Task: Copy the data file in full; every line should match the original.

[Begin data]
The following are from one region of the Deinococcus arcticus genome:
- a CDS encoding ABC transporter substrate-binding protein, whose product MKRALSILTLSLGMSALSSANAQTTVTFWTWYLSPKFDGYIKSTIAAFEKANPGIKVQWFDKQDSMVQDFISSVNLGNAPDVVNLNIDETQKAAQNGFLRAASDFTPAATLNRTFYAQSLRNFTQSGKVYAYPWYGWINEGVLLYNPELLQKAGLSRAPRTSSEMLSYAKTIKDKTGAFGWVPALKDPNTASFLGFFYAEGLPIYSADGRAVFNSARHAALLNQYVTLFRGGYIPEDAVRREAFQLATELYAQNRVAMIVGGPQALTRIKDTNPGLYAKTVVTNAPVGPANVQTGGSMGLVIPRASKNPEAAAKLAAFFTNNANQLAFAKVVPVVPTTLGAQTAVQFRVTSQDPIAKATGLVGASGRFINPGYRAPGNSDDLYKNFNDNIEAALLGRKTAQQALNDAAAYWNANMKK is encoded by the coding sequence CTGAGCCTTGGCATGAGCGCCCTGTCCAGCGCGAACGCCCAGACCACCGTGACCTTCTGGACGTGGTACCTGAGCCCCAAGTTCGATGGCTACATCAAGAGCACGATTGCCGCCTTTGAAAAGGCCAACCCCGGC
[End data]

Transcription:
The following are from one region of the Deinococcus arcticus genome:
- a CDS encoding ABC transporter substrate-binding protein, whose product MKRALSILTLSLGMSALSSANAQTTVTFWTWYLSPKFDGYIKSTIAAFEKANPGIKVQWFDKQDSMVQDFISSVNLGNAPDVVNLNIDETQKAAQNGFLRAASDFTPAATLNRTFYAQSLRNFTQSGKVYAYPWYGWINEGVLLYNPELLQKAGLSRAPRTSSEMLSYAKTIKDKTGAFGWVPALKDPNTASFLGFFYAEGLPIYSADGRAVFNSARHAALLNQYVTLFRGGYIPEDAVRREAFQLATELYAQNRVAMIVGGPQALTRIKDTNPGLYAKTVVTNAPVGPANVQTGGSMGLVIPRASKNPEAAAKLAAFFTNNANQLAFAKVVPVVPTTLGAQTAVQFRVTSQDPIAKATGLVGASGRFINPGYRAPGNSDDLYKNFNDNIEAALLGRKTAQQALNDAAAYWNANMKK is encoded by the coding sequence CTGAGCCTTGGCATGAGCGCCCTGTCCAGCGCGAACGCCCAGACCACCGTGACCTTCTGGACGTGGTACCTGAGCCCCAAGTTCGATGGCTACATCAAGAGCACGATTGCCGCCTTTGAAAAGGCCAACCCCGGC